New Kuklinski Documents on Martial Law in Poland Released
The Central Intelligence Agency today released 82 documents relating to one of the most significant espionage cases of the Cold War, the case of Polish Army Col. Ryszard Kuklinski. Kuklinski, a senior officer on the Polish General Staff and aide to Polish prime minister and communist party chief (and later president) Wojciech Jaruzelski, had volunteered his services to the United States Army during a sailing trip to northern Germany in 1972. For over nine years, Kuklinski provided the CIA with more than 40,000 pages of documents regarding the innermost secrets of the Warsaw Pact, "the secrets of the kitchen" (Jaruzelski), including war plans--intelligence that was deemed of "truly great strategic significance" by Zbigniew Brzezinski, President Carter's national security adviser. Much of the documentation photographed by Kuklinski at great personal risk (with the door to his office unlocked) was passed to the CIA through clandestine exchanges during boat trips, some 63 moving car exchanges and also through dead drops.
During the 1980-81 Polish Crisis he continued to provide information on Warsaw Pact planning, internal Polish developments and Soviet pressures. From the initial outbreak of labor unrest and the rise of the independent trade union "Solidarnosc" (Solidarity) to the declaration of Martial Law on 12/13 December 1981 Kuklinski provided period reporting and commentary on the chaotic progression of events. His reporting focused on the refinement of the plans for introducing martial law (with which, much to his frustration he was tasked), internal debates within the party and military leadership, and the constant pressure from Moscow on the Polish communist regime to contain and destroy the labor union.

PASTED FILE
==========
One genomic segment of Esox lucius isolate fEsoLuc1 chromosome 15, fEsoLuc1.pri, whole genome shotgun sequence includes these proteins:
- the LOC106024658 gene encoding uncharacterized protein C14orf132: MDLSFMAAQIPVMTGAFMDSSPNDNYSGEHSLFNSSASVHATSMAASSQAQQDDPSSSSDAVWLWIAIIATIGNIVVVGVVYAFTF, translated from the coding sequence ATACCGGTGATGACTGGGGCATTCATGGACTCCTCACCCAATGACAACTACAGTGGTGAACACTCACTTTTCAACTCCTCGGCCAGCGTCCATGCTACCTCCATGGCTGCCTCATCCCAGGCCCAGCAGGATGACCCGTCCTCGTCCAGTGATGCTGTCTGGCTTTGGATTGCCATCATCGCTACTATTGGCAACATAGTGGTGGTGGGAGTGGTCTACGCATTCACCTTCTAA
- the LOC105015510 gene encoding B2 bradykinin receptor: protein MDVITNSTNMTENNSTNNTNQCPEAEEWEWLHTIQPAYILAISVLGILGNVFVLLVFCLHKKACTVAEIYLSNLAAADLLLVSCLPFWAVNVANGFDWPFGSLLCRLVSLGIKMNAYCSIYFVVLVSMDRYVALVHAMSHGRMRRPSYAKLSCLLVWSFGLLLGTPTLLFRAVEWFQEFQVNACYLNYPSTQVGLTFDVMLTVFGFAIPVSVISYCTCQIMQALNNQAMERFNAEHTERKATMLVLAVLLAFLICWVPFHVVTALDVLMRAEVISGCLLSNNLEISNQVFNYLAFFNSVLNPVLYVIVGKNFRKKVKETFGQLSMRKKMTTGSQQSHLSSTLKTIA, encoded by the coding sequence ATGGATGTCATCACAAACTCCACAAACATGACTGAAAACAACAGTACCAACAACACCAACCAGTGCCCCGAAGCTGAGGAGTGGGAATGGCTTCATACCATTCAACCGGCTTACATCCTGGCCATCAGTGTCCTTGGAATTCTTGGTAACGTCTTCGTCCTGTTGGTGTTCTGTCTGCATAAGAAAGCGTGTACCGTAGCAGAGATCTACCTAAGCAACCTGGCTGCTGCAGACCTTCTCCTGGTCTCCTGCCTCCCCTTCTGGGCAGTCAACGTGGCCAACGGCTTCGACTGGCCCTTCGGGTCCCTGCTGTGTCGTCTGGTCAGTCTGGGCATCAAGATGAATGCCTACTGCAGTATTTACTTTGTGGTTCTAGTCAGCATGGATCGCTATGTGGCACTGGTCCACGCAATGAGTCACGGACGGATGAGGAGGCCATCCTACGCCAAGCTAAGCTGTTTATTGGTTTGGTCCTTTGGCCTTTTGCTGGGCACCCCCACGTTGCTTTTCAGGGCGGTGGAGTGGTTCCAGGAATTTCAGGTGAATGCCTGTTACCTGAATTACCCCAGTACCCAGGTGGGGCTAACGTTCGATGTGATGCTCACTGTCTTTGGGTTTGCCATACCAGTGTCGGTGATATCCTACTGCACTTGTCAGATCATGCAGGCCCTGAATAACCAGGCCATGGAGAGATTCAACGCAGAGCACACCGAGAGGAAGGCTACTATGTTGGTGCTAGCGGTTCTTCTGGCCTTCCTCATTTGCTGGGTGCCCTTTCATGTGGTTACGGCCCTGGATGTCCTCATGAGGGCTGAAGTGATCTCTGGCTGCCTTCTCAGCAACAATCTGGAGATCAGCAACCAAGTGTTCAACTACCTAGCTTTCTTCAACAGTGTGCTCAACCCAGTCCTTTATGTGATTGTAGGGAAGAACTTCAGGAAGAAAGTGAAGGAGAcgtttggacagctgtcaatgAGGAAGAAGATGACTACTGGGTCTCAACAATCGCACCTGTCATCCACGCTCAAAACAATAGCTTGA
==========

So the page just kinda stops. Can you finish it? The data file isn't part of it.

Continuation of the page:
The documents released today (see links below) include a 1977 document outlining governmental tasks in the event of a threat to national security; 18 reports by Kuklinski on information and impressions gained from his close contacts on the Polish General Staff and from contact with Soviet officers; 42 reports relaying Martial Law planning documents, 16 reports based on Kuklinski information disseminated after the declaration of Martial law on 13 December 1981, as well as one 1983 report prepared by Kuklinski after his (and his family's) extraction to the United States.
Further study will be required to assess the significance of these newly released materials. They add to Kuklinski materials released earlier and reprinted (in part) in CWIHP Bulletin No. 11, and to CWIHP Special Working Paper No. 1: Soviet Deliberations During the Polish Crisis, 1980-1981, which provides other crucial internal Soviet documents on the Martial Law Crisis.
Additional Warsaw Pact materials will soon be published on the CWIHP website.